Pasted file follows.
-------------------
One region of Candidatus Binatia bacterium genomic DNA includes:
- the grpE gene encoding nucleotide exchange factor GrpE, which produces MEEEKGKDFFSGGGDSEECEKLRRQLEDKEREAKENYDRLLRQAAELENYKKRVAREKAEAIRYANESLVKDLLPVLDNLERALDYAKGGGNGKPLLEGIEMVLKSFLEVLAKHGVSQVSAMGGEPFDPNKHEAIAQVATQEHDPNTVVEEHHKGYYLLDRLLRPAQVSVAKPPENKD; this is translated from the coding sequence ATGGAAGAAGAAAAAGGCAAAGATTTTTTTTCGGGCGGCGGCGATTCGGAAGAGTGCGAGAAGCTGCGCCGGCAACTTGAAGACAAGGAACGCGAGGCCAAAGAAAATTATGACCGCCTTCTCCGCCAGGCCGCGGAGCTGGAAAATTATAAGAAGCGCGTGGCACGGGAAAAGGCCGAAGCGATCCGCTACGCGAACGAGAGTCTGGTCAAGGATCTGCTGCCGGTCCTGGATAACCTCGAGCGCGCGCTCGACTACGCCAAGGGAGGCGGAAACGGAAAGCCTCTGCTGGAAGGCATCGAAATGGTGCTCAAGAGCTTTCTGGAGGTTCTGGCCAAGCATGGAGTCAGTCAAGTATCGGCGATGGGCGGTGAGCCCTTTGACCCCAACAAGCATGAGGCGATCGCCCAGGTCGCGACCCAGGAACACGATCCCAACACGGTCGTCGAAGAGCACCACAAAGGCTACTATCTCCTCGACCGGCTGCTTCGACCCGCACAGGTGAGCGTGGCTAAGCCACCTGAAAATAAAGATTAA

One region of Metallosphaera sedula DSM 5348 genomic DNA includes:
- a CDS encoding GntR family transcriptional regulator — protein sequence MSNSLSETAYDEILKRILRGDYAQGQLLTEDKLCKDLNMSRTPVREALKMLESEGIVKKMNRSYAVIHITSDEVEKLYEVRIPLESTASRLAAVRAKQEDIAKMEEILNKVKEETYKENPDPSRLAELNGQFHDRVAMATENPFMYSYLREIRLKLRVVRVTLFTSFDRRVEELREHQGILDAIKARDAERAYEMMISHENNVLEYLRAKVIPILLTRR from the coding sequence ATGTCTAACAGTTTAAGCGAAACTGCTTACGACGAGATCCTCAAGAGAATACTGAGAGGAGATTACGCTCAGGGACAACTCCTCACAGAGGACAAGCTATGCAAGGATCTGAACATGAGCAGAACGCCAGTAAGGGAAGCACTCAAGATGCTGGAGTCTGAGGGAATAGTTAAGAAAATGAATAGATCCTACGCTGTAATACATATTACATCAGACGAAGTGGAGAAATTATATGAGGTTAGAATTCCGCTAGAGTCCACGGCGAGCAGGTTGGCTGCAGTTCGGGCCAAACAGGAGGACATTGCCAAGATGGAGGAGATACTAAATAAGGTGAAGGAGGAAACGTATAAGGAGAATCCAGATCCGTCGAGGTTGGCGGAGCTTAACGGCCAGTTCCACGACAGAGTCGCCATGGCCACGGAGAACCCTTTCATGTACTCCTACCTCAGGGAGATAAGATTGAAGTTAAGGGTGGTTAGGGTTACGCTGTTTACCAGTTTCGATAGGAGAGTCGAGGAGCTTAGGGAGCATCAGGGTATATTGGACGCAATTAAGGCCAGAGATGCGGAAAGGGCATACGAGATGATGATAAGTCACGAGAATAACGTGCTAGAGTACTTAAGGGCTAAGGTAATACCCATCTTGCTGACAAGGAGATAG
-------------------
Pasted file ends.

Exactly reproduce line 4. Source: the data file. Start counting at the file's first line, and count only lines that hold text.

- a CDS encoding GntR family transcriptional regulator — protein sequence MSNSLSETAYDEILKRILRGDYAQGQLLTEDKLCKDLNMSRTPVREALKMLESEGIVKKMNRSYAVIHITSDEVEKLYEVRIPLESTASRLAAVRAKQEDIAKMEEILNKVKEETYKENPDPSRLAELNGQFHDRVAMATENPFMYSYLREIRLKLRVVRVTLFTSFDRRVEELREHQGILDAIKARDAERAYEMMISHENNVLEYLRAKVIPILLTRR from the coding sequence ATGTCTAACAGTTTAAGCGAAACTGCTTACGACGAGATCCTCAAGAGAATACTGAGAGGAGATTACGCTCAGGGACAACTCCTCACAGAGGACAAGCTATGCAAGGATCTGAACATGAGCAGAACGCCAGTAAGGGAAGCACTCAAGATGCTGGAGTCTGAGGGAATAGTTAAGAAAATGAATAGATCCTACGCTGTAATACATATTACATCAGACGAAGTGGAGAAATTATATGAGGTTAGAATTCCGCTAGAGTCCACGGCGAGCAGGTTGGCTGCAGTTCGGGCCAAACAGGAGGACATTGCCAAGATGGAGGAGATACTAAATAAGGTGAAGGAGGAAACGTATAAGGAGAATCCAGATCCGTCGAGGTTGGCGGAGCTTAACGGCCAGTTCCACGACAGAGTCGCCATGGCCACGGAGAACCCTTTCATGTACTCCTACCTCAGGGAGATAAGATTGAAGTTAAGGGTGGTTAGGGTTACGCTGTTTACCAGTTTCGATAGGAGAGTCGAGGAGCTTAGGGAGCATCAGGGTATATTGGACGCAATTAAGGCCAGAGATGCGGAAAGGGCATACGAGATGATGATAAGTCACGAGAATAACGTGCTAGAGTACTTAAGGGCTAAGGTAATACCCATCTTGCTGACAAGGAGATAG